"If I don't feel good working, I just don't work," Hayes explained. "Even if it means to live in poverty, I'll do that. Once I have my priorities in order, then I can go forward."
When Hayes filed a $6 million bankruptcy petition in 1976, the press widely reported the subsequent auction of his leopard coat, $35,000 diamond watch and gold albums, playing up the tag of Hayes as a manic spendthift.
"People are always inclined to believe the flair," he said. "They never know the real story. The real thing was I had real bad financial management. You see, it was my dream to have a big, big business. I wanted to own tall skyscrapers. That was my ambition in life. I was going about it the right way, but the wrong way as far as trusting people on handling money. It was naivete on my part. I've since learned how you have to divide the time between creative and business."
Perhaps the most remarkable artifact of this period is found in the Stax Museum of American Soul Music in Memphis. You will see Hayes' 1972 gold-plated Cadillac Eldorado. It is Stax's answer to Webb Pierce's ostentatious 1962 Pontiac Bonneville in the Country Music Hall of Fame in Nashville.
When Hayes negotiated a new contract, one perk wa his $26,000 peacock blue Cadillac. Stax leased the car for Hayes and it was insured by Lloyd's of London. The car included a refrigerated bar, televison set and 24-karat gold exterior parts--including windshield wipers.
Hayes wasn't at all reluctant to share his stories about the Stax salad days.
"I had always wanted to work at Stax," he admitted. "In 1963, I played keyboards in a band with a baritone sax player named Floyd Newman who was a staff musician at Stax. He was to do a record for Stax, and they needed a keyboard player because (house keyboardist) Booker T. (Jones) was off at school. (Stax producer and co-founder) Jim Stewart asked me if I wanted the job and I jumped at it. I had been there three times before, auditioning with other bands, and I had been turned down each time."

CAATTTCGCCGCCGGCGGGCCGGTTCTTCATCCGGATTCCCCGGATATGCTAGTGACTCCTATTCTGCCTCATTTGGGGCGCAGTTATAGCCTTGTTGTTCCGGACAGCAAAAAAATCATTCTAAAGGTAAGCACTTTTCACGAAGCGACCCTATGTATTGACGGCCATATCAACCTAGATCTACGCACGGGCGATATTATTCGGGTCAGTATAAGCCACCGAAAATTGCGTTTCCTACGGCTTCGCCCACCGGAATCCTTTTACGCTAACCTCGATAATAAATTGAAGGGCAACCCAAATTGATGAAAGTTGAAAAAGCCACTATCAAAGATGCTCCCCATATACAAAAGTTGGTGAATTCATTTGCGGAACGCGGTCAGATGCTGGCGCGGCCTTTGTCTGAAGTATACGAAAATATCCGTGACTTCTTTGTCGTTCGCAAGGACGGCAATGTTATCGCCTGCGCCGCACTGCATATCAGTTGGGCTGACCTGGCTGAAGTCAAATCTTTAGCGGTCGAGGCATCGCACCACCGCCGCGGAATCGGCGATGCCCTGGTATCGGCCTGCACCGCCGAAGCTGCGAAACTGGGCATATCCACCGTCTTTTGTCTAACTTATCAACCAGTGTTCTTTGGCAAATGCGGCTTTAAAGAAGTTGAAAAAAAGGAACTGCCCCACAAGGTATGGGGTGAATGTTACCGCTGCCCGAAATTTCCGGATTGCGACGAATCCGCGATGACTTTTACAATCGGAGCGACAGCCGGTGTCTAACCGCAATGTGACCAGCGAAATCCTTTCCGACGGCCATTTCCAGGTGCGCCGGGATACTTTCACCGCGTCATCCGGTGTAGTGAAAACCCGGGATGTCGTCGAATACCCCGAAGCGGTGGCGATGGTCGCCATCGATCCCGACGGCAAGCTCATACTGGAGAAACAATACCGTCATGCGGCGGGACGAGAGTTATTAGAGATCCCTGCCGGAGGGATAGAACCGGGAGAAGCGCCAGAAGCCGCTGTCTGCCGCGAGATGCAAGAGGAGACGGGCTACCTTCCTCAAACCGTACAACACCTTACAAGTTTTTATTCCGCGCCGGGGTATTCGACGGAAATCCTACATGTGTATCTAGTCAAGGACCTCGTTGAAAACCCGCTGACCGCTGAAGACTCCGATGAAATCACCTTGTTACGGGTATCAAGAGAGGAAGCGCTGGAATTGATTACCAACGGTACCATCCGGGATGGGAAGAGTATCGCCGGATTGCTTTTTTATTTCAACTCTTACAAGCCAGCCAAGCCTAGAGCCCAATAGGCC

In Peter Guralnick's magnificent 1986 book Sweet Soul Music (which is essential reading for detailed information on Stax), Hayes said he tried to crack Stax with a rock band (Sir Isaac and the Do-Dads), a rock vocal group (the Teen Tones) and a blues band (Sir Calvin Valentine and His Swinging Cats).
Those crazy monikers were a mere indication of the flamboyance to come.
The commercial magic clicked when Hayes teamed up with David Porter in 1964. Both songwriters attended rival high schools in Memphis, and they sang in rival groups around town. Porter, who was already on board at Stax when Hayes arrived, knew what they could do together.
"David said that since I played keyboards and he was a lyric man that we should hook up and form a team," Hayes recalled. "Holland and Dozier were doing it (at Motown), so I thought why not? One of the first things we wrote was for Carla Thomas - `How Do You Quit Someone You Love?' Then Sam & Dave came to town (from Miami), and they checked out all the writers and producers and decided to work with me and David. The first thing we wrote for them was `I Take What I Want' and then `You Don't Know Like I Know.' After their success, we started writing for everyone on the label."